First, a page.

Forum for Science, Industry and Business

Sponsored by:     3M 
Search our Site:

 

Mathematical models of adaptive immunity

11.12.2008
More than five million people die every year from infectious diseases, despite the availability of numerous antibiotics and vaccines. The discovery of penicillin to treat bacterial infections, along with the development of vaccines for previously incurable virus diseases such as polio and smallpox, achieved great reductions in mortality during the mid-20th century.

Recently, spectacular advances in medical imaging combined with mathematical tools for modelling the human immune system have provided a base for a new push against infectious disease. The challenges and opportunities presented by these new experimental and theoretical technologies were discussed at a recent workshop organised by the European Science Foundation (ESF), which set out an agenda for quantitative immunology.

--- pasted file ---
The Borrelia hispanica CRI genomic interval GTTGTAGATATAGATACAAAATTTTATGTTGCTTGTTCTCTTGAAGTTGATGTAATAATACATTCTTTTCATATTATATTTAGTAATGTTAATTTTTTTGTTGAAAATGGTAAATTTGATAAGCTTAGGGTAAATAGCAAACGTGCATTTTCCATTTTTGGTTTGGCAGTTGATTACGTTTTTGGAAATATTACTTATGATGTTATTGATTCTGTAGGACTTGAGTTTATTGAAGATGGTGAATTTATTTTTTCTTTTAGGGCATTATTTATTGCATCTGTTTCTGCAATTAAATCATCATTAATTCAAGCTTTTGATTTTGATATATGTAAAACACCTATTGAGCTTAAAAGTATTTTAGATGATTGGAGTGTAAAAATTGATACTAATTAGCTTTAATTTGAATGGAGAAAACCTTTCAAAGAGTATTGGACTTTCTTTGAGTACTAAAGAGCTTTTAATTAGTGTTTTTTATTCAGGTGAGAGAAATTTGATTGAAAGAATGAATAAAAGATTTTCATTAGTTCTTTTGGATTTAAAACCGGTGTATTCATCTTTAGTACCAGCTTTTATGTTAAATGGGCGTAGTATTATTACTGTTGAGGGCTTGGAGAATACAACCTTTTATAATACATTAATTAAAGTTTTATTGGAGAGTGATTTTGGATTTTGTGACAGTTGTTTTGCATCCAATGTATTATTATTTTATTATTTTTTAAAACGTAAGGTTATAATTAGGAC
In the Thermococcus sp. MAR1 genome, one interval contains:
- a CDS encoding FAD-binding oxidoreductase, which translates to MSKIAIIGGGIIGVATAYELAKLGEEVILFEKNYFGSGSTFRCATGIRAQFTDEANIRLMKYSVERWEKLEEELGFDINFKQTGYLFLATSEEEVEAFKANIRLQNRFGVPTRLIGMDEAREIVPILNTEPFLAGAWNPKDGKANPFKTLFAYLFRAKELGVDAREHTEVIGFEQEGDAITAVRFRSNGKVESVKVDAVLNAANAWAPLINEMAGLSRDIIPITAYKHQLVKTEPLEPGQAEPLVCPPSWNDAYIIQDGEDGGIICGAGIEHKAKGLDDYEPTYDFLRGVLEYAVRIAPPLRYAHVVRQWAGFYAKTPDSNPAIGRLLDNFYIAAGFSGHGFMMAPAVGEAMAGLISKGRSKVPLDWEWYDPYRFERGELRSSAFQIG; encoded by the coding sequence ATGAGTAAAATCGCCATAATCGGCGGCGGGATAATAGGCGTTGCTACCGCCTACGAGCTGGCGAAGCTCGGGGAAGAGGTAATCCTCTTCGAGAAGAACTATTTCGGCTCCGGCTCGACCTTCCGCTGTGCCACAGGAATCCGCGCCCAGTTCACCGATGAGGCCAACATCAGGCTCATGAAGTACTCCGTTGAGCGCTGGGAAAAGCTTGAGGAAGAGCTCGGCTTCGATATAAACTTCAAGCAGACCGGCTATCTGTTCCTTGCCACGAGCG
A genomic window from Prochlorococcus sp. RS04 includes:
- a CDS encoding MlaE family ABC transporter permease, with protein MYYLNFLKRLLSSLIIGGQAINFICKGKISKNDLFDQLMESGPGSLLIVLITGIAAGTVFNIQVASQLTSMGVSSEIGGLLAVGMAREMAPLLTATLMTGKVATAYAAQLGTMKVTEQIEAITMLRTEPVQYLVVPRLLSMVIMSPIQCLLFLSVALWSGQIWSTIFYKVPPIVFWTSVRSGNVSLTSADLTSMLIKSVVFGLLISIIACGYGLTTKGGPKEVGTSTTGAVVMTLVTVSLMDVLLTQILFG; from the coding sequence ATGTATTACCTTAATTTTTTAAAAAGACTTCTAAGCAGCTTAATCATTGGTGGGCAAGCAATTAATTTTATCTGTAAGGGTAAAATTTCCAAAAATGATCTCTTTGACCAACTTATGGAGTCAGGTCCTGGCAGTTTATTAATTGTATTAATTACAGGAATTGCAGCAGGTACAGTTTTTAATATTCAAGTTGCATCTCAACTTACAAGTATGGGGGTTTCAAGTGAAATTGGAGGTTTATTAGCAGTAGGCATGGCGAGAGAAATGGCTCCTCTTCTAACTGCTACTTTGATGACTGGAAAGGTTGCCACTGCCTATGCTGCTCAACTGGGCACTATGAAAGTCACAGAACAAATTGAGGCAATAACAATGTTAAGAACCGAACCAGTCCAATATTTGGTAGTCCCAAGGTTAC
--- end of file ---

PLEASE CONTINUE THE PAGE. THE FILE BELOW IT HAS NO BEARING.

"A better understanding of how the immune system responds to infection and of the factors that determine whether an infection results in protective immunity or disease could lead to medical advances resulting in a great reduction in human suffering", said Paul Garside, director of the Centre for Biophotonics at the University of Strathclyde, and Carmen Molina-Paris and Grant Lythe, applied mathematician at the University of Leeds, co-convenors of the ESF workshop.